Roblyer, M. D., & Doering, A. H. (2013). Integrating educational technology into teaching [6th edition].

My link to this week’s assignment: http://getzedtech.weebly.com/accessibility.html

An editorial I wrote about UDL is on page 10. 

EDTECH 541: Obstacles and Solutions for Tech in the Classroom

One of the biggest challenges with integrating technology into any curriculum is making sure everybody has the equipment and software they need to actually use technology. Once that barrier is solved, a common problem in the sciences is the teachers don’t know their content matter well enough to understand some of the websites that are available. Of course, like most of my blogs I am speaking from personal experience.

I shared a classroom with a teacher who seemed to be proud of the fact she was teaching AP biology, even though she had never taken a genetics class in college. If you have been keeping track of my bashing her, you may recall this is not a veteran teacher. She also liked to point out how she was the youngest in our department. If anybody should know how to do the latest math with genetics, it should be she. She had no clue. Because she, as well as many AP bio teachers, do not understand allele frequencies and genotype frequencies, software that is available to help teachers with those concepts won’t be effectively used by said biology teachers. I have to admit that I did not understand Chi Square very well, even though I supposedly taught it. It was a statistical test we were supposed to do to see if our class was in Hardy-Weinberg equilibrium. This is part of the Alu analysis at the DNALC website so the computer does the statistical computation for us. Heck, the math is the easy part because all we have to do is put in our data, and it will calculate a Chi Square value for us. As the teacher, though, I should be able to explain Chi Square. (Thankfully after taking stats at BSU, I have a much better understanding of Chi Square and could explain it now.)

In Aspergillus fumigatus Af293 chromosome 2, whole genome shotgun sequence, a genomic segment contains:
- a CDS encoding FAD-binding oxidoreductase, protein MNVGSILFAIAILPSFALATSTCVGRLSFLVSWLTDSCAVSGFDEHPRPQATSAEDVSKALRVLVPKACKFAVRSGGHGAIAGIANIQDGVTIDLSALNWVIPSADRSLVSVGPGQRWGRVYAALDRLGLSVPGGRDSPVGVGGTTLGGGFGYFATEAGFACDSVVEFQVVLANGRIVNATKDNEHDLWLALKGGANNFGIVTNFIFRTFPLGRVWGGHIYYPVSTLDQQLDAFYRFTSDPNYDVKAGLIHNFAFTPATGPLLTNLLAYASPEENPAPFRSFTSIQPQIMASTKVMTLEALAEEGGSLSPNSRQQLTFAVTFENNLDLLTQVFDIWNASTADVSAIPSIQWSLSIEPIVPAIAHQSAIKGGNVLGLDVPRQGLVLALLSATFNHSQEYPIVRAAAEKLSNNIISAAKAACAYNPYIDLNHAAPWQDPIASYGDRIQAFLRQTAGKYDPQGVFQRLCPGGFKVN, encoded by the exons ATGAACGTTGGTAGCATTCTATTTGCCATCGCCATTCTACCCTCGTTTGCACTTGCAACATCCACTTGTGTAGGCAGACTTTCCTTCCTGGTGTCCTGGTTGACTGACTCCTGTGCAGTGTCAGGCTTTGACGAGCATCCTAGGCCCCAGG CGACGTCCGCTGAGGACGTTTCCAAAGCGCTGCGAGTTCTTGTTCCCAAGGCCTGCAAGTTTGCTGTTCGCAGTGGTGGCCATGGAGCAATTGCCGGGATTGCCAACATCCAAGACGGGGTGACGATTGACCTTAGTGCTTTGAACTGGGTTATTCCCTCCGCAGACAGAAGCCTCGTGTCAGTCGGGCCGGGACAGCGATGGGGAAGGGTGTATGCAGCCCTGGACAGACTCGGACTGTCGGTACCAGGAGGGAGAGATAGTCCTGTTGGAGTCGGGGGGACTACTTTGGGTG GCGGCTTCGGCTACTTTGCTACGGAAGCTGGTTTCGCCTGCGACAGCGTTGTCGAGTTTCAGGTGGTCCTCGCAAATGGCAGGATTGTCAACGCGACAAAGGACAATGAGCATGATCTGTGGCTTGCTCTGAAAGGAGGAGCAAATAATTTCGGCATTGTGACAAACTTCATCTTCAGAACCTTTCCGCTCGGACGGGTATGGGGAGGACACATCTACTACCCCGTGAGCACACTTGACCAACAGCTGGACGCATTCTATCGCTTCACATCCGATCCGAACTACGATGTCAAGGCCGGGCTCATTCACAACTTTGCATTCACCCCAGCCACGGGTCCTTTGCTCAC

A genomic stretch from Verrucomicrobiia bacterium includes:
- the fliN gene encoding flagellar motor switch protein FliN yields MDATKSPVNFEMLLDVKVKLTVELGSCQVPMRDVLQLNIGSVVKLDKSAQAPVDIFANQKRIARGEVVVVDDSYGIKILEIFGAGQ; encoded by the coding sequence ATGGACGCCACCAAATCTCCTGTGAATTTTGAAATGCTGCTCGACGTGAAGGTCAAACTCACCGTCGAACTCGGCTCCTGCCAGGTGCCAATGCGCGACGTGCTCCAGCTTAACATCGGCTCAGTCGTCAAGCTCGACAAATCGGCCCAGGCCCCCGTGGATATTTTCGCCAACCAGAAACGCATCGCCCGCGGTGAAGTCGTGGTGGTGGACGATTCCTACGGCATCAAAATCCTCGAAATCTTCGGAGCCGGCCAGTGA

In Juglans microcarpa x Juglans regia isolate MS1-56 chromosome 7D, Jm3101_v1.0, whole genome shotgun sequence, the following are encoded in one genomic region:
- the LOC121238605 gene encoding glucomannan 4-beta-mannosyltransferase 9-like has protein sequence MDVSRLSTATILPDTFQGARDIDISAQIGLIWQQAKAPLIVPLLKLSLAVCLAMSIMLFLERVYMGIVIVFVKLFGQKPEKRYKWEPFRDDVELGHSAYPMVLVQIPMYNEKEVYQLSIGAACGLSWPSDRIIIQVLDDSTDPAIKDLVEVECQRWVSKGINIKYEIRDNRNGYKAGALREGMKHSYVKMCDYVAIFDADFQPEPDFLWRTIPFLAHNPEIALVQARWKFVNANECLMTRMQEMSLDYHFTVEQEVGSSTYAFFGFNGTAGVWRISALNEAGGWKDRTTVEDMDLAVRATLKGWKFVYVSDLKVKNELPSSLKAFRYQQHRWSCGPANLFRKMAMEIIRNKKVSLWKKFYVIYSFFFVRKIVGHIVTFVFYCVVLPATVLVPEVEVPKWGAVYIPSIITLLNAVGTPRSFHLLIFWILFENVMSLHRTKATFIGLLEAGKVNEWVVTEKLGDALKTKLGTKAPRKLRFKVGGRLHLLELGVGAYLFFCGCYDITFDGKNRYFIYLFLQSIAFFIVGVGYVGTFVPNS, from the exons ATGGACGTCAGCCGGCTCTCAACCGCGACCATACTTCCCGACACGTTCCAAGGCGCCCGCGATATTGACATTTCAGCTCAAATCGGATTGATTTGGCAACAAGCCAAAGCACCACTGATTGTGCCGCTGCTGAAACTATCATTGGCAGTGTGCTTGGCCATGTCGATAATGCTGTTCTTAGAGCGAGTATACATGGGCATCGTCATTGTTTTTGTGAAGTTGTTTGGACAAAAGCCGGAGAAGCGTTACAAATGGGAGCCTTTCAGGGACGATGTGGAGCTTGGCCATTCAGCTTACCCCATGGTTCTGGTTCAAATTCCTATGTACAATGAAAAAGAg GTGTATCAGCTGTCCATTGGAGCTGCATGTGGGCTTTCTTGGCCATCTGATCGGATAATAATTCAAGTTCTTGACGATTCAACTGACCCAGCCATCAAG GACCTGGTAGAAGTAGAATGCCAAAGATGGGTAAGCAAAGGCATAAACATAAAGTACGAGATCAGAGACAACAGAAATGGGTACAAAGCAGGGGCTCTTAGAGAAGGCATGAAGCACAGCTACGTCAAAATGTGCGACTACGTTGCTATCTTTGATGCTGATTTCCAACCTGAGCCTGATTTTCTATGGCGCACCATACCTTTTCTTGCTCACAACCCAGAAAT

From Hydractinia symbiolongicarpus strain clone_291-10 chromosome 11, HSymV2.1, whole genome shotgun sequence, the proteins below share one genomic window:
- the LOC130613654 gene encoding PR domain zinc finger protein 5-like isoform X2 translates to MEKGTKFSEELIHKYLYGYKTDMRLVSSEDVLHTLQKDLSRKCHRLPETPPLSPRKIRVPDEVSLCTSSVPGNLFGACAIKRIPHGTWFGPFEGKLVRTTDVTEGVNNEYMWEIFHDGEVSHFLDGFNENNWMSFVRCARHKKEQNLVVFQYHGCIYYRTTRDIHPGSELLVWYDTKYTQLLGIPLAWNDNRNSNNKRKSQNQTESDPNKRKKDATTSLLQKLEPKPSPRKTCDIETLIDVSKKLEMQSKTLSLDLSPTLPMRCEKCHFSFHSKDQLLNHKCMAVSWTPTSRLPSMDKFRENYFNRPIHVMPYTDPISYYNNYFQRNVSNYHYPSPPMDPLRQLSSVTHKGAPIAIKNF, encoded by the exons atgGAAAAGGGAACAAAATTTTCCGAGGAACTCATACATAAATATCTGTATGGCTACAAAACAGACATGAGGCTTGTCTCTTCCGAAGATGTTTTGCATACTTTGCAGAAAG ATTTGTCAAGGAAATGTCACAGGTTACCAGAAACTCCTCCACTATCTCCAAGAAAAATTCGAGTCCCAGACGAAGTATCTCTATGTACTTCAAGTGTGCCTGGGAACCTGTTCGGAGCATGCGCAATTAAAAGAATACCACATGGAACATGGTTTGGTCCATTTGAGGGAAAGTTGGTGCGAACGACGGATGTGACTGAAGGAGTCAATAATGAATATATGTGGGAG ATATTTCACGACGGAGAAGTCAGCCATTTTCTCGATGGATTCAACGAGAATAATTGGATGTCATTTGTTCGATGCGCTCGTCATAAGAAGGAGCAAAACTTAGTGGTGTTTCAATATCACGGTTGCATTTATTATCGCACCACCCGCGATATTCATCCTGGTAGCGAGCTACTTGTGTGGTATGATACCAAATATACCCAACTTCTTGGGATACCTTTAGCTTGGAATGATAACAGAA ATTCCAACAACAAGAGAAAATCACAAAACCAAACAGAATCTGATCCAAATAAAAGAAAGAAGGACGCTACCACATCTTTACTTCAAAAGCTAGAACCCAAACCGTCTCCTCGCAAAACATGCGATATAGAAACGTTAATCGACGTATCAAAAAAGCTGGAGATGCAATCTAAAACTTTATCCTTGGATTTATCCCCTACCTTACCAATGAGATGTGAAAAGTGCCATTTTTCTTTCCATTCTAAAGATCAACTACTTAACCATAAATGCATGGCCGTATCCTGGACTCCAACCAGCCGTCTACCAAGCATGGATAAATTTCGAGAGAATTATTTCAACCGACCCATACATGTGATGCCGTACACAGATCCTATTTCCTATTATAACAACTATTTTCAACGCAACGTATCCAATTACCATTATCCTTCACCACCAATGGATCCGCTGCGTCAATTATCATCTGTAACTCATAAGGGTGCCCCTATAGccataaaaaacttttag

The other personal experience I have with packaged software being available online is with Gizmos. The labs at Gizmos are not free. I worked for a company that paid for access to the labs. Personally I would not subscribe to Gizmos because as exciting as they can be, some of their lab concepts are so obscure or picky that I really have no clue why we should spend any time doing that particular lab. I was working for a virtual school that did not have lab kits for students to use. All of our science labs were virtual. That virtual lab experience was horrible. So with Gizmos, there were two problems for me. Sometimes it took me hours to figure out what the heck they were asking students to do, so there was the limitation of my brain power.  The second problem was trying to figure out how to make connections between the Gizmo labs and the scripted curriculum.